Editor’s Note

When I was 17 and looking for people to relate to, Broken Pencil was my enlightenment. The first copy of Broken Pencil I bought was issue number four. With its bright orange cover and purple cut and paste images and text, it sat on the top of the desk in my bedroom for months. I flipped through it repeatedly, reading about the likes of Germain Koh and Pas de Chance, Chicks United for Non-Noxious Transportation and Rivet. It showed me a world of zine-making larger than I ever could have imagined. Eventually, BP introduced me to many other creators (including Ryan Bigge, Teri Vlassopoulos and skot deeming), people I came to know both through their zines and through their presence at BP’s long running zine fair, Canzine.

Now, 13 years and 46 issues after I picked up issue four, Broken Pencil is using its 50th issue to honor some of the alumni of that issue — Koh, Ian Phillips of Pas de Chance, Sally McKay of C.U.N.T. and the man behind Rivet, Stacey Case — in our countdown of the 50 people we love (page 18). This isn’t about nostalgia. It’s about showing how vital and important the ideas behind zine culture — independence, spontaneity, community — remain. It’s about saluting those who inspired and continue to inspire us, and connecting people just coming to zine culture to some of the greats and their achievements.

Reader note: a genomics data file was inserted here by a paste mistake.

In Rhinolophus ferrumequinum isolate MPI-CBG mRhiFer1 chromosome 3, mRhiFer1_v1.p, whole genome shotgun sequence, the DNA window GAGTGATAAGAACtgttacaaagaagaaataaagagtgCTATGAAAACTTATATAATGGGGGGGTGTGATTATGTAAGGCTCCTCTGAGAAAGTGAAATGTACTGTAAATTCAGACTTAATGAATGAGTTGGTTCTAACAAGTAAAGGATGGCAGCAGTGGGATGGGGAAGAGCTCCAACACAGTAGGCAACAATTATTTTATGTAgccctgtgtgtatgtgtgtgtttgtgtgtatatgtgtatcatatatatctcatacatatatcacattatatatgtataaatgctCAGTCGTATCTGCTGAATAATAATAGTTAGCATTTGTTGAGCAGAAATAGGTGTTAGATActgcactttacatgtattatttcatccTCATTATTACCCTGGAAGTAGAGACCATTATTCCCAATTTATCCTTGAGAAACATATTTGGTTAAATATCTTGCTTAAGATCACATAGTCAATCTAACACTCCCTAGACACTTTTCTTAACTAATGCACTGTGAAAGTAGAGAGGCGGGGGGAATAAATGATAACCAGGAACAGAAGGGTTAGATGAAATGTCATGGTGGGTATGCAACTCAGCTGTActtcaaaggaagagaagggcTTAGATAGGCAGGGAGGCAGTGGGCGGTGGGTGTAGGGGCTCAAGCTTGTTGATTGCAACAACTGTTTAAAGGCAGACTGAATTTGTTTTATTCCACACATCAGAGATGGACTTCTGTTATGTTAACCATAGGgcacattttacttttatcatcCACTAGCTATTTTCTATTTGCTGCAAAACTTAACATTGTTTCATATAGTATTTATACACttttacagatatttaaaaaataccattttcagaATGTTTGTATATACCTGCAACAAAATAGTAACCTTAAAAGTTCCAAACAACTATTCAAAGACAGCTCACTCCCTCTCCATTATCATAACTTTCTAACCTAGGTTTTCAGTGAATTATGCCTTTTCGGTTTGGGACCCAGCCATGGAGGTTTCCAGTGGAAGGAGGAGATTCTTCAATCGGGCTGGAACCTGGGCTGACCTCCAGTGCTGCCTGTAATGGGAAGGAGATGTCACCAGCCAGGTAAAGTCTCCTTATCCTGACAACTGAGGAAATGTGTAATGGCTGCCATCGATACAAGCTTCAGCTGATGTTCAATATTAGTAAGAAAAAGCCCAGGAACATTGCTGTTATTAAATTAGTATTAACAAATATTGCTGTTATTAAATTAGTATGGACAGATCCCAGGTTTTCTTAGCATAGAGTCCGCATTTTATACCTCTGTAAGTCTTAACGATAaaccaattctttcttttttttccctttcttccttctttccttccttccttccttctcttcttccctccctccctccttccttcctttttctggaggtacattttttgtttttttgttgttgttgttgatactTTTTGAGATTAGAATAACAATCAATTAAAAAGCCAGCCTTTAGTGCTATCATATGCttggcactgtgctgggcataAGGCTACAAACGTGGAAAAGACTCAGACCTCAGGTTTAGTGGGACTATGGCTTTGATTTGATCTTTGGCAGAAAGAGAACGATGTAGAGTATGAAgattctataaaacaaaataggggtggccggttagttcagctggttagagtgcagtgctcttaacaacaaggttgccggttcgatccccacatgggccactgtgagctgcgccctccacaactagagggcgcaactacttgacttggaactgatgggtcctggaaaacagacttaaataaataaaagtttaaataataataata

Today zinemakers may feel like they are spoiled for choice when it comes to finding ways to connect with other writers and creators, but in many ways Broken Pencil is more important than ever. As Liz Worth notes in her piece on why zines still matter (page 14) the era when zines were beloved by the mainstream is over. When I was 17, I connected to zines through Broken Pencil, but I might have heard of zines in some other way, a curious article in the Lifestyle section of a daily newspaper, or a random cluster of zine-makers invited on to a CBC radio morning show. Mainstream interest has dried up and, for better or worse, we’re pretty much on our own. Whether online or in print, whole new generations of potential zinesters and zine readers are discovering the possibilities of independent creative action through Broken Pencil. Looking back at issue four, I find it hard to believe that I’m editing the 50th issue and that it’s still here and still as vibrant and important as ever. Now let’s see if we can make it to 100….

Lindsay Gibb,